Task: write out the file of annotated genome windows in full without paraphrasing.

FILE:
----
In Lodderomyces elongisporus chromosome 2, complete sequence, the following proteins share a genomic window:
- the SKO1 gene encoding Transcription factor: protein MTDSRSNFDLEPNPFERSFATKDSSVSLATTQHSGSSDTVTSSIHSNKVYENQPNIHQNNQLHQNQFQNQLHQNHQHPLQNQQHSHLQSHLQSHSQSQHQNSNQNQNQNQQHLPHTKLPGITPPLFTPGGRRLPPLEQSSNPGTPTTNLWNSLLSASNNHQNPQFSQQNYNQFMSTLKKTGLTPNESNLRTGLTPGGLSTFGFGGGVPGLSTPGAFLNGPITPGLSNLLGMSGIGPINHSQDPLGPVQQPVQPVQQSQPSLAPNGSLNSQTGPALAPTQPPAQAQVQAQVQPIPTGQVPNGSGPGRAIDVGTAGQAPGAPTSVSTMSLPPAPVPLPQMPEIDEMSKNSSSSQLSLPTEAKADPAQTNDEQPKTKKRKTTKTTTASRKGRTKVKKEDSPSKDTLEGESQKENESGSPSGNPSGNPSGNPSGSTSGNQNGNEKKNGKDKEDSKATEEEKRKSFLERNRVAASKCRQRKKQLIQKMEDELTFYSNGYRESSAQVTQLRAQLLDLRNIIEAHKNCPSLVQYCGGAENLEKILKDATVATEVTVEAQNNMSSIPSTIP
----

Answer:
In Lodderomyces elongisporus chromosome 2, complete sequence, the following proteins share a genomic window:
- the SKO1 gene encoding Transcription factor: protein MTDSRSNFDLEPNPFERSFATKDSSVSLATTQHSGSSDTVTSSIHSNKVYENQPNIHQNNQLHQNQFQNQLHQNHQHPLQNQQHSHLQSHLQSHSQSQHQNSNQNQNQNQQHLPHTKLPGITPPLFTPGGRRLPPLEQSSNPGTPTTNLWNSLLSASNNHQNPQFSQQNYNQFMSTLKKTGLTPNESNLRTGLTPGGLSTFGFGGGVPGLSTPGAFLNGPITPGLSNLLGMSGIGPINHSQDPLGPVQQPVQPVQQSQPSLAPNGSLNSQTGPALAPTQPPAQAQVQAQVQPIPTGQVPNGSGPGRAIDVGTAGQAPGAPTSVSTMSLPPAPVPLPQMPEIDEMSKNSSSSQLSLPTEAKADPAQTNDEQPKTKKRKTTKTTTASRKGRTKVKKEDSPSKDTLEGESQKENESGSPSGNPSGNPSGNPSGSTSGNQNGNEKKNGKDKEDSKATEEEKRKSFLERNRVAASKCRQRKKQLIQKMEDELTFYSNGYRESSAQVTQLRAQLLDLRNIIEAHKNCPSLVQYCGGAENLEKILKDATVATEVTVEAQNNMSSIPSTIP